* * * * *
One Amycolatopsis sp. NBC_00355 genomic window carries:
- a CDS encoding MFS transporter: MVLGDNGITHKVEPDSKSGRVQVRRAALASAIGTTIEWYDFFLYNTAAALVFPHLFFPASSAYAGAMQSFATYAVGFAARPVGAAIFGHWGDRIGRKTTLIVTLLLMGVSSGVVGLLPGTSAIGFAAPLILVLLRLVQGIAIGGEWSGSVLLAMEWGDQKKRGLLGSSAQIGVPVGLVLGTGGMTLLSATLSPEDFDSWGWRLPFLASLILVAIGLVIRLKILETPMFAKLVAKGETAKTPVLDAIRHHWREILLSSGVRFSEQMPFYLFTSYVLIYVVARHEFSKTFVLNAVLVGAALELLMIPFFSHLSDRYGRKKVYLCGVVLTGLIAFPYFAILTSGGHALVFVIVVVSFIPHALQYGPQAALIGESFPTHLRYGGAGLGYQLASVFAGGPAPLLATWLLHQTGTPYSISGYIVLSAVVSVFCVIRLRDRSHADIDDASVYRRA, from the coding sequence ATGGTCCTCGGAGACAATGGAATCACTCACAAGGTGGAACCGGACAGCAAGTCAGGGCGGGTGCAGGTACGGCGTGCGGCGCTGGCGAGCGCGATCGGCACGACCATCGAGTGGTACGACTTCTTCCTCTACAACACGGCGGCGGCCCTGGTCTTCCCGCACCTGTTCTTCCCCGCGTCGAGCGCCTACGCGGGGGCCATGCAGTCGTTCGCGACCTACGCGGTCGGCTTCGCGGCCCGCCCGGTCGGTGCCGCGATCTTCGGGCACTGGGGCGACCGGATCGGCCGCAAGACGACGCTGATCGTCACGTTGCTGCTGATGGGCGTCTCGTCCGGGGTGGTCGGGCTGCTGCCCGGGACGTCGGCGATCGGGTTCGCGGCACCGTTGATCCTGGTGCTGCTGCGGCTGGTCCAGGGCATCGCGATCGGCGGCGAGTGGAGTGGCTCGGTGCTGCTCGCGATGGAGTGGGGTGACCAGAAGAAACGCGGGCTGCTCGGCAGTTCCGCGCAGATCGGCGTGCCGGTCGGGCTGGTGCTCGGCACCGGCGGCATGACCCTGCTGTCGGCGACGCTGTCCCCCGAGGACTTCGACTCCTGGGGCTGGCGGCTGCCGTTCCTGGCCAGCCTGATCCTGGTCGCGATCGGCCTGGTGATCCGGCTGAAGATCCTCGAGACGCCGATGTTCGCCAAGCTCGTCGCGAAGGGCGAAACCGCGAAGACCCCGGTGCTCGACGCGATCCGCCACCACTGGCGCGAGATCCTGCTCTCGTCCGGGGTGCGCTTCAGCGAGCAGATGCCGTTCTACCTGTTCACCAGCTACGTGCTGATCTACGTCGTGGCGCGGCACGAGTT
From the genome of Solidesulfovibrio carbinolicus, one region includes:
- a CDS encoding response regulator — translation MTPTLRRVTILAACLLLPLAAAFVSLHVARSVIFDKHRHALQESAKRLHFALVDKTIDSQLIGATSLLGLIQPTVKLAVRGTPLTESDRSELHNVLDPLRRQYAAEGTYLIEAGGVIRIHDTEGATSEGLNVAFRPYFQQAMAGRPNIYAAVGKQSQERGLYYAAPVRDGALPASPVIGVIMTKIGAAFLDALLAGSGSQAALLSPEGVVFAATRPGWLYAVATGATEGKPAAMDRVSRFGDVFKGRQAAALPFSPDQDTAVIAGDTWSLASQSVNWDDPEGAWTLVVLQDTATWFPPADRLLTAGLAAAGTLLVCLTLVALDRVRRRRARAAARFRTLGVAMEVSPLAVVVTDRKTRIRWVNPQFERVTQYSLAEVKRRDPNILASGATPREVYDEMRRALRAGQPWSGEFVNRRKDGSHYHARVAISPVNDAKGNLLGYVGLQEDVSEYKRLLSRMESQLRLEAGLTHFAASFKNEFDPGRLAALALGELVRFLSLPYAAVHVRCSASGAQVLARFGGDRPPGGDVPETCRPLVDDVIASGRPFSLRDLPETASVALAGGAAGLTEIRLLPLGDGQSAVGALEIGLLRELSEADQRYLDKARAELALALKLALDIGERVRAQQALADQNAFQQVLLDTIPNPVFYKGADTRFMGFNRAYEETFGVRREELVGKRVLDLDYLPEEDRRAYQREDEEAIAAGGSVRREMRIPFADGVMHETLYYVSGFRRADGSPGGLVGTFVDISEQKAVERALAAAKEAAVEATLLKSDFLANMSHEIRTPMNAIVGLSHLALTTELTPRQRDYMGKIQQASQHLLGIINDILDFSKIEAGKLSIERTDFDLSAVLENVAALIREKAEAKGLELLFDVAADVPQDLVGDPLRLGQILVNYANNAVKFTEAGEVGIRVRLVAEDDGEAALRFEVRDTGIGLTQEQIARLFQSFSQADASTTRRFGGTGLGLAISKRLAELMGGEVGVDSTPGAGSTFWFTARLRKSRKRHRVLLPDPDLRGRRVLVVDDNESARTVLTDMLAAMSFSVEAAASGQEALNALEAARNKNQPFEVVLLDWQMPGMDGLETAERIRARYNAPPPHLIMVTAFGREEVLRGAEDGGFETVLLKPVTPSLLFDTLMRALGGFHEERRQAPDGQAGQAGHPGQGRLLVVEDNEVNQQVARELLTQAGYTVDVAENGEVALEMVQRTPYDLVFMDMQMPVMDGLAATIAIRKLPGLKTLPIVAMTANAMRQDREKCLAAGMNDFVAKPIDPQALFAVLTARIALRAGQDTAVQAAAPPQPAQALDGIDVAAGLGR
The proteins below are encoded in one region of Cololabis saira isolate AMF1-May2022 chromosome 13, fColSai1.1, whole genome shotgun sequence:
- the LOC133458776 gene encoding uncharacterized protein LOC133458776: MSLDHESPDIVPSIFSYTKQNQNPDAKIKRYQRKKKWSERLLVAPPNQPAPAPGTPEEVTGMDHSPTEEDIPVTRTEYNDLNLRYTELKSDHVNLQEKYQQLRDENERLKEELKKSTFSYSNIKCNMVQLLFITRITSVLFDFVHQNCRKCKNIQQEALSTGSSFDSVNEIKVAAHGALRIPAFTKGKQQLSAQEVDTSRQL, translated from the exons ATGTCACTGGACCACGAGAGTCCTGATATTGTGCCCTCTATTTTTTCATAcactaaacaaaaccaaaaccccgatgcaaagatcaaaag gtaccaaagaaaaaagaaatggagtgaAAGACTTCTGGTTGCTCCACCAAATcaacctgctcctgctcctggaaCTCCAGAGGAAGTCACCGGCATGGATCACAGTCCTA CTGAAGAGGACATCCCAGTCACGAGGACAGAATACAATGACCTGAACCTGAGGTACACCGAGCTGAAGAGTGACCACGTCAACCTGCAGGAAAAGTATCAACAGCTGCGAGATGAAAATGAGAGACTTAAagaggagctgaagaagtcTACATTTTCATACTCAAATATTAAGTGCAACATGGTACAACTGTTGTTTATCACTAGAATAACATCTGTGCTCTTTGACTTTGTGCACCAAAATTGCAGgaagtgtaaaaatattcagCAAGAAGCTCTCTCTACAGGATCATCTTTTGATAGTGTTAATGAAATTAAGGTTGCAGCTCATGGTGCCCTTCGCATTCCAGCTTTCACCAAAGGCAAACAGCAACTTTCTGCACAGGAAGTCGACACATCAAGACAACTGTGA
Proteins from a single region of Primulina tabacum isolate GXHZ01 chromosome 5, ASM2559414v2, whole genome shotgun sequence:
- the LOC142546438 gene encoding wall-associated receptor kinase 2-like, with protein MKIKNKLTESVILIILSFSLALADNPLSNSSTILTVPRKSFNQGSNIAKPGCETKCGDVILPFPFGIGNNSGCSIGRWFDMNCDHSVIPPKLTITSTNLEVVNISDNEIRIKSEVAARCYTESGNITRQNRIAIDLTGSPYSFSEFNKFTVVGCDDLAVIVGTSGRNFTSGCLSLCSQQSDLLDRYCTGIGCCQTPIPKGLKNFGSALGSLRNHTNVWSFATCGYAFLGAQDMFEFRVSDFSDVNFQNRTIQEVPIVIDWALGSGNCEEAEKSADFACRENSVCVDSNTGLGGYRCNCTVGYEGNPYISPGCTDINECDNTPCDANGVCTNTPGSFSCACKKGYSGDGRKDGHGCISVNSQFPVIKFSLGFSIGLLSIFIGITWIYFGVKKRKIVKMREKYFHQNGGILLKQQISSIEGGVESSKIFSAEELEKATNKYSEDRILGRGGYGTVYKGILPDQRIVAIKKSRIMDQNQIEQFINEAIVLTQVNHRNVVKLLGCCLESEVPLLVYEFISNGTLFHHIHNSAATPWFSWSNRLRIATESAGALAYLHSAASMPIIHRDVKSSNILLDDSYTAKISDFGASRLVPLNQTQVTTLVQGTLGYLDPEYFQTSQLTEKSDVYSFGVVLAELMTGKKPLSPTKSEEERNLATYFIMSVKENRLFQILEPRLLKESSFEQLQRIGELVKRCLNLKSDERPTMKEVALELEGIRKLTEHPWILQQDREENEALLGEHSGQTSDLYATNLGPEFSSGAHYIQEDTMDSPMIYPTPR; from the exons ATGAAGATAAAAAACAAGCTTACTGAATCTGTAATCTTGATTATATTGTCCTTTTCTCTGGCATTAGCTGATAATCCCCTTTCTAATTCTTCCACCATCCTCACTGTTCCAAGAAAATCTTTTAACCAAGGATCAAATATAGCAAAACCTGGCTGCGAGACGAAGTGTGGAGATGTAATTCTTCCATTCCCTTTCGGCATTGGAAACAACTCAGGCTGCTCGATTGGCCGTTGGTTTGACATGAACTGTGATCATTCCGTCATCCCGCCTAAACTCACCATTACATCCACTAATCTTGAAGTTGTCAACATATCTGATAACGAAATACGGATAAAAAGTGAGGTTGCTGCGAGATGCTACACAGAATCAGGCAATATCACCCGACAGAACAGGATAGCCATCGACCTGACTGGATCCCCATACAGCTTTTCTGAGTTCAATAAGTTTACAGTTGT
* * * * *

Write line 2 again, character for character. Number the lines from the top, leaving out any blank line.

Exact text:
- a CDS encoding MFS transporter: MVLGDNGITHKVEPDSKSGRVQVRRAALASAIGTTIEWYDFFLYNTAAALVFPHLFFPASSAYAGAMQSFATYAVGFAARPVGAAIFGHWGDRIGRKTTLIVTLLLMGVSSGVVGLLPGTSAIGFAAPLILVLLRLVQGIAIGGEWSGSVLLAMEWGDQKKRGLLGSSAQIGVPVGLVLGTGGMTLLSATLSPEDFDSWGWRLPFLASLILVAIGLVIRLKILETPMFAKLVAKGETAKTPVLDAIRHHWREILLSSGVRFSEQMPFYLFTSYVLIYVVARHEFSKTFVLNAVLVGAALELLMIPFFSHLSDRYGRKKVYLCGVVLTGLIAFPYFAILTSGGHALVFVIVVVSFIPHALQYGPQAALIGESFPTHLRYGGAGLGYQLASVFAGGPAPLLATWLLHQTGTPYSISGYIVLSAVVSVFCVIRLRDRSHADIDDASVYRRA, from the coding sequence ATGGTCCTCGGAGACAATGGAATCACTCACAAGGTGGAACCGGACAGCAAGTCAGGGCGGGTGCAGGTACGGCGTGCGGCGCTGGCGAGCGCGATCGGCACGACCATCGAGTGGTACGACTTCTTCCTCTACAACACGGCGGCGGCCCTGGTCTTCCCGCACCTGTTCTTCCCCGCGTCGAGCGCCTACGCGGGGGCCATGCAGTCGTTCGCGACCTACGCGGTCGGCTTCGCGGCCCGCCCGGTCGGTGCCGCGATCTTCGGGCACTGGGGCGACCGGATCGGCCGCAAGACGACGCTGATCGTCACGTTGCTGCTGATGGGCGTCTCGTCCGGGGTGGTCGGGCTGCTGCCCGGGACGTCGGCGATCGGGTTCGCGGCACCGTTGATCCTGGTGCTGCTGCGGCTGGTCCAGGGCATCGCGATCGGCGGCGAGTGGAGTGGCTCGGTGCTGCTCGCGATGGAGTGGGGTGACCAGAAGAAACGCGGGCTGCTCGGCAGTTCCGCGCAGATCGGCGTGCCGGTCGGGCTGGTGCTCGGCACCGGCGGCATGACCCTGCTGTCGGCGACGCTGTCCCCCGAGGACTTCGACTCCTGGGGCTGGCGGCTGCCGTTCCTGGCCAGCCTGATCCTGGTCGCGATCGGCCTGGTGATCCGGCTGAAGATCCTCGAGACGCCGATGTTCGCCAAGCTCGTCGCGAAGGGCGAAACCGCGAAGACCCCGGTGCTCGACGCGATCCGCCACCACTGGCGCGAGATCCTGCTCTCGTCCGGGGTGCGCTTCAGCGAGCAGATGCCGTTCTACCTGTTCACCAGCTACGTGCTGATCTACGTCGTGGCGCGGCACGAGTT